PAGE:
A Little Tour in France - Henry James
Updated with a few pics from my recent trip to France

I’m a bit afraid of Henry James. It’s not that I actively dislike his writing. It’s just that I’ve not been tempted to re-read those of his novels I’ve read and, having sighed over his verbosity and resented having to hunt back through the text to find the beginning of a particularly convoluted sentence, I’ve always thought of him as a “difficult” writer.

Reading this book – which until a few weeks ago I didn’t even know existed - has given me a whole new appreciation for James’ writing. Originally published in serial form in The Atlantic Monthly in 1883-1884, it’s an account of James’ travels in provincial France in the early 1880s. Starting with the idea that "France may be Paris, but Paris is not France", James spent six weeks travelling to various provincial towns, starting in the Loire Valley, going south-west to Bordeaux, through various towns in the south of France, before heading north through the Rhône Valley to Dijon in Burgundy. He describes the churches, castles and other buildings he visited, the inns he stayed in, the meals he ate and the people he met. However, this is no Lonely Planet guide. (Not that there’s anything necessarily wrong with a Lonely Planet guide, I hasten to add). Rather, it’s a learned, witty and erudite discussion of art, architecture, history and culture, interspersed with insightful observations on the joys and discomforts of travel, all of it communicated in accessible prose and blessedly short sentences.

One of the things about this work that most endeared me to James comes early on. In Chapter II, James describes looking at some old houses to the north of the cathedral in Tours. Why? Because characters in a Balzac novella – [b:The Vicar of Tours|2154956|The Vicar of Tours|Honoré de Balzac|http://d.gr-assets.com/books/1348572097s/2154956.jpg|18849067] - lived in one of them. I love that Henry James went on literary pilgrimages, one of my favourite travel activities.

I may not have enjoyed reading this delightful work quite so much if I'd not recently completed my own little tour in France, covering some of the same territory James covered more than 130 years ago. Remembering those places I’d visited such a short time ago certainly enriched the reading experience. I found myself reading passages aloud to my husband, marveling at how similar James’ experiences of particular places had been to our own and at how much more skilled he was at describing those experiences. I could give many examples of this, but I’ll limit myself to James’ description of the landscape in Provence, of which he writes:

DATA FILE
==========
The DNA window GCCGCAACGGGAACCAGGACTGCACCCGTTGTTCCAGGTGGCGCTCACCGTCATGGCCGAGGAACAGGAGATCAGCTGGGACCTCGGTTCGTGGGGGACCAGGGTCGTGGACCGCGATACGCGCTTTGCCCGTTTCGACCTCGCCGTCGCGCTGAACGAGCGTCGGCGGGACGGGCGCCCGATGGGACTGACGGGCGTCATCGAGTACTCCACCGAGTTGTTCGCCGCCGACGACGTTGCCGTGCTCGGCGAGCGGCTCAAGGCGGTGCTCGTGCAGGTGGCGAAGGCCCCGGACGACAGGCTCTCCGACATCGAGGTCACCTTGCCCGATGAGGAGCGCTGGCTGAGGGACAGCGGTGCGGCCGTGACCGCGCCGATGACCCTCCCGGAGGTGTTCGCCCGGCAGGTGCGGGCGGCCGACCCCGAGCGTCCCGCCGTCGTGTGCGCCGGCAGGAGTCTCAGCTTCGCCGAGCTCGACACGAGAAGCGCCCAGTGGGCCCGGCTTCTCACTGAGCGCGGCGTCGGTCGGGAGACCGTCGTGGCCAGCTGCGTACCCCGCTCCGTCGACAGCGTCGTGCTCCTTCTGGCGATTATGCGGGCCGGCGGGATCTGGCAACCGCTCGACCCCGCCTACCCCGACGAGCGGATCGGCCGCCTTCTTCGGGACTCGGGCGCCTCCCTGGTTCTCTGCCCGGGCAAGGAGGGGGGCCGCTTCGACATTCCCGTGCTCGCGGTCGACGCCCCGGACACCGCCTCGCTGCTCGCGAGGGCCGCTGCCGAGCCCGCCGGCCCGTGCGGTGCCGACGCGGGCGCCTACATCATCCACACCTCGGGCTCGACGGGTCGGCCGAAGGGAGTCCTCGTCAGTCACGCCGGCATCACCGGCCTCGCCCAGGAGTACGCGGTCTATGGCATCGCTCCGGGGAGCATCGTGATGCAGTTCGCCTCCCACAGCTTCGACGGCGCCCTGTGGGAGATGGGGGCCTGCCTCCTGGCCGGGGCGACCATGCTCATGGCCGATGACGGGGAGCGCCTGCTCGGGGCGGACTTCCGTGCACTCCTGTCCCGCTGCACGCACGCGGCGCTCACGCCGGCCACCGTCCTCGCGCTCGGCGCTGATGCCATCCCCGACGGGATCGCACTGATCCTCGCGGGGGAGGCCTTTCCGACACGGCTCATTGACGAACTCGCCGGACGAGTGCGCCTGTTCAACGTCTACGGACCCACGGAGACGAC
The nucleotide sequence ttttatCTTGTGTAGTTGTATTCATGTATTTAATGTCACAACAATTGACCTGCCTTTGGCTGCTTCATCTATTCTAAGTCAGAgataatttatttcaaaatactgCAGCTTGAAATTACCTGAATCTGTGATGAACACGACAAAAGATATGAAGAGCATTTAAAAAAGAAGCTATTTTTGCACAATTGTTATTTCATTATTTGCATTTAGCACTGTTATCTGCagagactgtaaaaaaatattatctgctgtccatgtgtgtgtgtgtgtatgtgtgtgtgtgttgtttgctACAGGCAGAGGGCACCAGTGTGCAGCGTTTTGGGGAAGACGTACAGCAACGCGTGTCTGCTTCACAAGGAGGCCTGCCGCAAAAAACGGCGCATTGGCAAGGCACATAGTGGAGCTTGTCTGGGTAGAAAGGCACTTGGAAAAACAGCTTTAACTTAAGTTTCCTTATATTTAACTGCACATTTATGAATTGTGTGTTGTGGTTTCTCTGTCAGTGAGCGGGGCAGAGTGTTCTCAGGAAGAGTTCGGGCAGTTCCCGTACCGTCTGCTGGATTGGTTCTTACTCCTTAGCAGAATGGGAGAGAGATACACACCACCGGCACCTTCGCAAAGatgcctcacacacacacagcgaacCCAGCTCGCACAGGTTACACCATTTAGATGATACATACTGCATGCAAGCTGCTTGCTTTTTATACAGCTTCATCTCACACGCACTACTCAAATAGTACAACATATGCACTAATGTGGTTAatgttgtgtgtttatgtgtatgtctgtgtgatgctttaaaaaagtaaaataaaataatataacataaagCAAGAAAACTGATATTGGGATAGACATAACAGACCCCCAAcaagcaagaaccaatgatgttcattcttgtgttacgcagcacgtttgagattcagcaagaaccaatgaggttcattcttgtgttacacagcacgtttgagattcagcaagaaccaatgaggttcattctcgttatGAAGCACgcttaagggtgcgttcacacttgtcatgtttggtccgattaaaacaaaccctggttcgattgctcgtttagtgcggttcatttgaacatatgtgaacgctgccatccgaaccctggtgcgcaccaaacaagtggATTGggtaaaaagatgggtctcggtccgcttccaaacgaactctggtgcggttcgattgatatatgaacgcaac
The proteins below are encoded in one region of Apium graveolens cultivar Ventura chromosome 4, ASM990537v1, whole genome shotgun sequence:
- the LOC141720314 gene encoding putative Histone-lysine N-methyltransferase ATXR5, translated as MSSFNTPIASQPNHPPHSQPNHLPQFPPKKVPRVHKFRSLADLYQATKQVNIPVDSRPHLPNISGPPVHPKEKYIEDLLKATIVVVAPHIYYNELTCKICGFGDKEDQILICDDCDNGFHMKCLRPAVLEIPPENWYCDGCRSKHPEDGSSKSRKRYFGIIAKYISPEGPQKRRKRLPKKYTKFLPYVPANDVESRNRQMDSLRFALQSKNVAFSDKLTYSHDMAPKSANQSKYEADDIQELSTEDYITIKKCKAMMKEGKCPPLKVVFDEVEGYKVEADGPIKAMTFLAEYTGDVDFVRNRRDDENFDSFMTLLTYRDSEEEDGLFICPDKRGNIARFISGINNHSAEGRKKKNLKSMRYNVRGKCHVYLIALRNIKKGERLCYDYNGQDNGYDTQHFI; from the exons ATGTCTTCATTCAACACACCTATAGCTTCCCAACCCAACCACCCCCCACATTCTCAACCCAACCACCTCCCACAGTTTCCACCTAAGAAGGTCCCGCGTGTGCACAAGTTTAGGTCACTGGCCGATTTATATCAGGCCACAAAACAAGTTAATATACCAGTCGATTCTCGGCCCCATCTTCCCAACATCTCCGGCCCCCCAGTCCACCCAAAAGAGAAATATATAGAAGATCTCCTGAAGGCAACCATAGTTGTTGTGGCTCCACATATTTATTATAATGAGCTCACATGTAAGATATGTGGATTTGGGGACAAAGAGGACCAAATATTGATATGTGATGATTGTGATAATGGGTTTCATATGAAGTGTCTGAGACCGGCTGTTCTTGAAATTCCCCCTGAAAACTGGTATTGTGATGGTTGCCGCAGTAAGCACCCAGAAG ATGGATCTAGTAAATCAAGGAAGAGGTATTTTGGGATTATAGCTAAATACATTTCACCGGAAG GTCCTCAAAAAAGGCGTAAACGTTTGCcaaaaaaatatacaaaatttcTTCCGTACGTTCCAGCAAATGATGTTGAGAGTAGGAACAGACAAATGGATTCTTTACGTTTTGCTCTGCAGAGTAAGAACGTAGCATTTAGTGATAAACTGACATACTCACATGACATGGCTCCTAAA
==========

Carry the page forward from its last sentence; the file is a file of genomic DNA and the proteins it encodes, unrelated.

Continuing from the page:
…[F]or there is an inexhaustible sweetness in the gray-green landscape of Provence. It is never absolutely flat, and yet is never really ambitious, and is full both of entertainment and repose. It is in constant undulation, and the bareness of the soil lends itself easily to outline and profile. When I say the bareness, I mean the absence of woods and hedges. It blooms with heath and scented shrubs and stunted olive; and the white rock shining through the scattered herbage has a brightness which answers to the brightness of the sky.

From châteaux in the Loire Valley to Nîmes, to Arles, to the Pont du Gard, to Les Baux, to Avignon, to Lyon, I love that I unknowingly followed in Henry James’ footsteps, walking the same streets and seeing the same sights. I wouldn’t have known that I’d done so, if it hadn’t been for this book turning up in my GR friend Jane Steen’s update feed. Thank you, Jane!

A word of caution: I read this on my Kindle and, cheapskate that I am, made the mistake of downloading the free version. It was full of punctuation and spelling errors. Not so bad that it was unreadable, but enough to be annoying. James would be appalled to see how his work has been digitised. He would, I’m sure, have a very sharp word to say to the person responsible.


This seems a good a place as any to post a few photos taken on my recent trip to France.

First, my favourite place in Provence, St Paul-de-Mausole, the asylum where Vincent Van Gogh was a voluntary patient for a year:


Vincent's room:


The medieval town of Les Baux:


The Roman acquaduct Pont du Gard, not far from Nîmes:


Le pont Saint Bénezet in Avignon, on which I danced while I sang the old French song:


Chinon castle in the Loire Valley, where Henry II lived with Eleanor of Aquitaine:


More photos to come ....